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What’s in a Name?

What’s in a name? It all started many years ago in Toronto around 1997. I was a young designer in her twenties eager to launch her first independent collection and I needed a name for my line. Naturally, I asked the person that I believed knew the most about business, my Dad. We were driving along when I said I wanted to come up with a name that reflected me personally, not only at the time but also for the future. I suggested just using my first and middle names, Natalie Dawn since I might get married someday and, in keeping with Christian tradition, my last name might change to that of my spouse.  Dad chewed on this a while and then glanced at me sidewise in that “Daddy’s being clever” way.

“Or…..”, he says. “Or…you could call it Dawn Abbey”, he continues with a grin. I confess, I needed explanation.

So he patiently reveals what he has come up with….our last name (my maiden name) is Monkhouse. The house where the monks live is called a monastery. A more feminine version of that? Abbey. I smiled. But he’s not done yet :)

“You could even (dramatic pause)….you could even call it Dawn Abbey Designs.”, he says wiggling his eyebrows knowing he’s being funny. This time the penny drops.

“Yeah – thanks D.A.D!”. We both start laughing and so the company name was created. It was one of those Daddy-Daughter moments.

BTW. The acronym of Dawn Abbey Designs is D.A.D. – so I never forget who named it. :))

Many years later, in 2013, when I re-entered the world of business ownership, with my husband Stephen, we used the name Dawn Abbey in tribute my Dad who taught me to follow my dreams. This company was born out of a longstanding passion for fashion, and a true commitment to helping others to express their unique style. The company offers classes and learning materials for novice through intermediate sewers, under the Sutura Style name, online and at these locations.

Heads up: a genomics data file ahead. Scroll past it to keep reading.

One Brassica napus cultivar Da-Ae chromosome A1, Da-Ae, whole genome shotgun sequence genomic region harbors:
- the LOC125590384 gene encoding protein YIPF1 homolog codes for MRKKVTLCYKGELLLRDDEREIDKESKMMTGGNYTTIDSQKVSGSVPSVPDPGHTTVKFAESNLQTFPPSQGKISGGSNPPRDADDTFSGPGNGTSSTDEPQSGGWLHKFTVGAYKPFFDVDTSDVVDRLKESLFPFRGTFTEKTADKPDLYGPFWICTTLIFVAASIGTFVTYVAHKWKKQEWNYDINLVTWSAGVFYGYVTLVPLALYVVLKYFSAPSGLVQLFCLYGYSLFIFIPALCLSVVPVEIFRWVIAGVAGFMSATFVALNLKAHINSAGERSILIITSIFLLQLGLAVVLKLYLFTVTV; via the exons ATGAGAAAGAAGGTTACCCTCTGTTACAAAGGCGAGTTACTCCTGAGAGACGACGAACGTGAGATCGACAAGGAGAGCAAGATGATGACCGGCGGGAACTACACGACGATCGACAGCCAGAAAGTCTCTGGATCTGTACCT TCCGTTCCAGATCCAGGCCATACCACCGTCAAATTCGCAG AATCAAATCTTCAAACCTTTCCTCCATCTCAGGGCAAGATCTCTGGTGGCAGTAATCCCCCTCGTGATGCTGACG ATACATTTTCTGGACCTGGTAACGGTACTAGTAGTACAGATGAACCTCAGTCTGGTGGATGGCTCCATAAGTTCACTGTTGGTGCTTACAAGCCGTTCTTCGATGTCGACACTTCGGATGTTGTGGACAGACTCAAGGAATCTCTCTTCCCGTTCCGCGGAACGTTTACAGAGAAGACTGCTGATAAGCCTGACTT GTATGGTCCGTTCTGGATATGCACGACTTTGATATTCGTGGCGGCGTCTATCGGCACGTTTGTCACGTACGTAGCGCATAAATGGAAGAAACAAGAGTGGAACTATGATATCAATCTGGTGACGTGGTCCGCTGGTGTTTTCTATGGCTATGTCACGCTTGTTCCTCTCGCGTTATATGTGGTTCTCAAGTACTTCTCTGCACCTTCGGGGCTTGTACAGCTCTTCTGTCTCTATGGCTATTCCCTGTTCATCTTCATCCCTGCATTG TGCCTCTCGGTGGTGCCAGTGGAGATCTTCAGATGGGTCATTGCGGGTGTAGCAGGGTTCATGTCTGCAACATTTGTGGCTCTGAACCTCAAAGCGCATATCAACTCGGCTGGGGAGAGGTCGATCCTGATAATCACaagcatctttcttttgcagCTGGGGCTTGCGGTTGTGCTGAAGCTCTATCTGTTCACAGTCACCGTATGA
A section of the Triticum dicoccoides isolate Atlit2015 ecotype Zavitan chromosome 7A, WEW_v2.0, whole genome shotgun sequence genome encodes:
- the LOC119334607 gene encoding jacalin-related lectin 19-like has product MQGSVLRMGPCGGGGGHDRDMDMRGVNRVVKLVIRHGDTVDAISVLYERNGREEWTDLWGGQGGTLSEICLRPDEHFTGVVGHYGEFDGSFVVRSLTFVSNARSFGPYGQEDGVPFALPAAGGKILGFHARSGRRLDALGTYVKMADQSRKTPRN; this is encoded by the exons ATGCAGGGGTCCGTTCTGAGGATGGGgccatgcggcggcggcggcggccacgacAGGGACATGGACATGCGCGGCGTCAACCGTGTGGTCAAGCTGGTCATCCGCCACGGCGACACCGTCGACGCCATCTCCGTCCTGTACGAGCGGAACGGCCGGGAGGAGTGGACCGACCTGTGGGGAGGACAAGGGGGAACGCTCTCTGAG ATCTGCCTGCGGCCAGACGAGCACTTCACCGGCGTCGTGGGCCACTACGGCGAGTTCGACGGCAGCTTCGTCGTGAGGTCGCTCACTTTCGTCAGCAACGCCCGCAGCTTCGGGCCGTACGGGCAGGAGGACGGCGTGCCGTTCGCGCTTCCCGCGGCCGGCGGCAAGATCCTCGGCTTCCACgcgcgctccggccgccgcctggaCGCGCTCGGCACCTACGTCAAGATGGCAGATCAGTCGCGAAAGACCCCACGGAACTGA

Spring Sewing Tutorial Sewing Menswear Sewist Club

Questions out of class? Get support from the Sutura Style Sewist Club! It’s free to join and  you will enjoy support via our forum at The Sutura Style Sewist Club. Post questions and get feedback from instructors and members of our growing community.

Dawn Abbey

Visit the Dawn Abbey website for more sewing tips, tricks and tutorials from Natalie Reiners, founder the Sutura Style 1-2-3 Sewing Course, editor of Sutura Style Newsletter Magazine and class instructor. Explore various areas of interest including using a 5 thread serger, machine embroidery and more.


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About Dawn Abbey Inc

Dawn Abbey was founded in 2013 by partners Stephen and Natalie Reiners to facilitate the teaching of sewing classes at their home studio in Whitestown, Indiana.  After teaching a few students, Natalie realized that she needed to create a simple training system that could allow someone who had never touched a sewing machine to gain the skills needed to create custom styles for themselves, others and the home.

The Sutura Style 1-2-3 Courses were inspired by the Wilton 1-2-3 Cake Decorating Courses® that Natalie had taken for interest. The Wilton Way® of taking something that seems very difficult, like making a wedding cake, and breaking it down into simple steps, using easy-to-follow instructions, motivated Natalie to create a series of course for sewing. The concept is simple; offer sewists the skills they need to bring their innate creativity and ideas to life. Today, classes are taught at Hancock Fabrics, in Carmel, Indiana under the DBA of Sutura Style, which is a combination of Latin and English words and means “Sewing Style”. Furthermore, to introduce the world of sewing to those who wish to learn how to sew, but cannot get to our classes, the company offers a free online Novice Sewing Course.

The Sutura Style Sewing Courses are inclusive and are open to men and women. The classes are designed so that methods taught can be used for sewing clothing for men, women and children. To ensure that the styles sewn in class are always current, new patterns for The Sutura Style 1-2-3 Course One are chosen every season. In Courses Two and Three, students are encouraged to choose their own patterns using pattern selection skills taught in class.

To provide students with ongoing support and resources, The Sewist Club website was created in 2014. A community forum was recently added.